Tuesday, September 23rd, 2014

Facts in Bermuda vacation ad do the job

SUMMARY: Obama's latest attack: John McCain went to Bermuda, said nice things, received donations. Check, check, check.

An attack ad from Barack Obama looks at a trip John McCain made to Bermuda last year.

"Bermuda. It’s more than just a vacation destination for John McCain," the ad says over jaunty, Caribbean-style steel drum music. "McCain went to Bermuda, and while he was there pledged to protect tax breaks for American corporations that hide their profits offshore. And grateful insurance company executives and their lobbyists who benefit from the tax scheme gave McCain $50,000."

Bermuda, a British territory with significant autonomy, is home to many international companies seeking to avoid taxes. In 2006, there were 14,267 international companies registered in Bermuda, many of them American-owned, according to the U.S. State Department. A 2004 GAO report also listed Bermuda as a tax haven.

McCain visited Bermuda in August 2007, when he was still competing for the Republican nomination. The only account we could find about the trip appeared in a Bermuda newspaper called the Royal Gazette . The Obama ad shows a copy of the newspaper while it makes its claim that McCain pledged to protect overseas tax breaks for American companies.

You can read the entire Royal Gazette report online; here's the part where McCain talks about tax laws:

"The Arizona senator, who spent three days on the island this week meeting business and political leaders, said he understood the concerns of the insurance and reinsurance sectors about draft legislation proposing a clampdown on U.S. business operations in so-called tax havens. He told the Royal Gazette : 'The industry, the reinsurance that's had such phenomenal success has been good for both nations. I would oppose any measures that would upset that.'"

The Obama campaign phrases McCain's comments in a negative light, but gets the substance largely correct. McCain said he would oppose attempts to change current law in regards to Bermuda, though he singled out the insurance and reinsurance industries for protection rather than all types of industries. Insurance and reinsurance companies in Bermuda are a high-profile issue, with U.S.-based insurance companies seeking to reverse a treaty with Bermuda that they say puts them at a disadvantage compared with their Bermuda-based competitors. We rated Obama's statement Mostly True.

About the campaign contributions, the Obama campaign compiled a list of 30 people and one political action committee connected to insurance and reinsurance companies based in Bermuda and found their contributions totaled a little over $50,000. We obtained a copy of the list from the campaign and cross-checked with Federal Election Commission records and found it to be accurate.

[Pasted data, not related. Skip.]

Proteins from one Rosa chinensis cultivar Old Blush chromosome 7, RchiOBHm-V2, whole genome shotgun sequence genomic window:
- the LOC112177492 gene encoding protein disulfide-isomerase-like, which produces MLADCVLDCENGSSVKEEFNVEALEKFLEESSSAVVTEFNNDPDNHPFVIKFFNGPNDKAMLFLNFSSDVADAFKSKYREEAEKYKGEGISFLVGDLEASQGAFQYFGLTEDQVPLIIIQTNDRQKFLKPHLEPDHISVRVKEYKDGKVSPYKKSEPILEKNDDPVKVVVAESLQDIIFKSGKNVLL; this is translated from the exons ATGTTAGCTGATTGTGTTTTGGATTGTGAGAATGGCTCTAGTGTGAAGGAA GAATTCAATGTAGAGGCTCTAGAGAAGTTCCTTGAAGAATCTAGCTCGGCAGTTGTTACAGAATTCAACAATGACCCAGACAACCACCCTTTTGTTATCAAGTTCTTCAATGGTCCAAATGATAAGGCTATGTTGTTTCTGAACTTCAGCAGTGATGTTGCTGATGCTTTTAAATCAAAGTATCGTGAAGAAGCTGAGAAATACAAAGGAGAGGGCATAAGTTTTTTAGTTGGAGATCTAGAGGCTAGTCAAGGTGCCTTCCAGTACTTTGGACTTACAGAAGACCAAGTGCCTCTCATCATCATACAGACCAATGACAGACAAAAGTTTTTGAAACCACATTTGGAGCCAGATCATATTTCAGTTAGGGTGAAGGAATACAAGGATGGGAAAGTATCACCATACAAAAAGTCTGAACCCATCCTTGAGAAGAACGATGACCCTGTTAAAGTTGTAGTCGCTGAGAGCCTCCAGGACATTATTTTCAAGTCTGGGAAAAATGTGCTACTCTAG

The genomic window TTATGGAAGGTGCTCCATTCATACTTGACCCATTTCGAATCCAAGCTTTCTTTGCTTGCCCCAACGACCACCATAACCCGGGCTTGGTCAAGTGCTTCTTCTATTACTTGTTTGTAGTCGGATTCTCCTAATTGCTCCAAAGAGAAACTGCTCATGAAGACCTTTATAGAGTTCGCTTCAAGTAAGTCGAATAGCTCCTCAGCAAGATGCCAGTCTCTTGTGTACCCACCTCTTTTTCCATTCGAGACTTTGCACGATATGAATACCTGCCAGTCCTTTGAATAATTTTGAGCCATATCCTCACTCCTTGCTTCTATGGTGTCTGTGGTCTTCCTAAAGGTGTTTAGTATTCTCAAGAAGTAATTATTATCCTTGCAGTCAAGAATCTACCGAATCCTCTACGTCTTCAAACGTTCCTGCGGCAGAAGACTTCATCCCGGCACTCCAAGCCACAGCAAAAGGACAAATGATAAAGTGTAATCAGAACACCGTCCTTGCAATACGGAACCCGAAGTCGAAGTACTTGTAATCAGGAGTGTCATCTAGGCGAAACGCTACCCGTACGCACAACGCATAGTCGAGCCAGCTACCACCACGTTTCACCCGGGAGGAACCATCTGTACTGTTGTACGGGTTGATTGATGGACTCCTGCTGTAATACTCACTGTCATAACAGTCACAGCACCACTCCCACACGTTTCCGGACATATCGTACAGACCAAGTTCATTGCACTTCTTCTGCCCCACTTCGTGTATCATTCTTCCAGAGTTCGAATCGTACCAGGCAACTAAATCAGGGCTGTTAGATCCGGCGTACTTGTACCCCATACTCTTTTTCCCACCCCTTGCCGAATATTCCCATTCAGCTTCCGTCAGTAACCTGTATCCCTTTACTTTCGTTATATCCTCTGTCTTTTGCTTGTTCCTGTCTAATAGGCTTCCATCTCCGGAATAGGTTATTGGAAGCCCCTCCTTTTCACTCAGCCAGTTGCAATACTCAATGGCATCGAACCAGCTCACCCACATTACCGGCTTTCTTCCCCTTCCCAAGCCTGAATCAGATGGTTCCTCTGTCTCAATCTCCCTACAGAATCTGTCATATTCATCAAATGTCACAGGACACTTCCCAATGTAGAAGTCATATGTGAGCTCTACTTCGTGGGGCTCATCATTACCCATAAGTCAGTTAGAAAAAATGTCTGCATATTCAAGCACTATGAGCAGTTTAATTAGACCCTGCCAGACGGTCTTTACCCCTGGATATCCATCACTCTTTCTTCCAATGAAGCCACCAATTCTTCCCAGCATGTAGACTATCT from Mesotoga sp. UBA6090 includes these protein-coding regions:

It seems likely that the Obama campaign's numbers undercounted contributions from lobbyists connected to Bermuda-based insurance companies. We were able to independently document another $8,150 in contributions to McCain.

And finally, among the Bermuda-connected contributors, we found four donors also gave a combined total of $8,200 to Obama.

The timeline seems to be that McCain visited Bermuda in August 2007, a fundraiser for him was held in October (which he did not attend) and contributions were reported to the Federal Election Commission in November 2007 and afterward.

The ad states that McCain got $50,000 from people connected to Bermuda-based companies, and we find this accurately portrays the contributions received. We rated this statement True.

The ad stops short of saying there was a quid pro quo at work, though we get the feeling the Obama campaign wouldn't mind if you assumed there was. A story in the Royal Gazette's sister newspaper Mid Ocean News noted that McCain's 2007 comments were at odds with comments he made in 2002 deploring companies moving overseas. McCain said then, "More and more U.S. companies are using this highly profitable accounting scheme that allows a company to move its legal residence to offshore tax havens such as Bermuda, where there is no corporate income tax, and shield its profits from taxes. I applaud efforts to discourage this practice."

The McCain campaign responded to the Obama ad by pointing out that the Obama campaign rents office space from Accenture, which is based in Bermuda. The Chicago Sun-Times reported in 2007 that the Obama campaign was leasing the 11th floor of an office tower for its headquarters from Accenture. The company is based in Bermuda.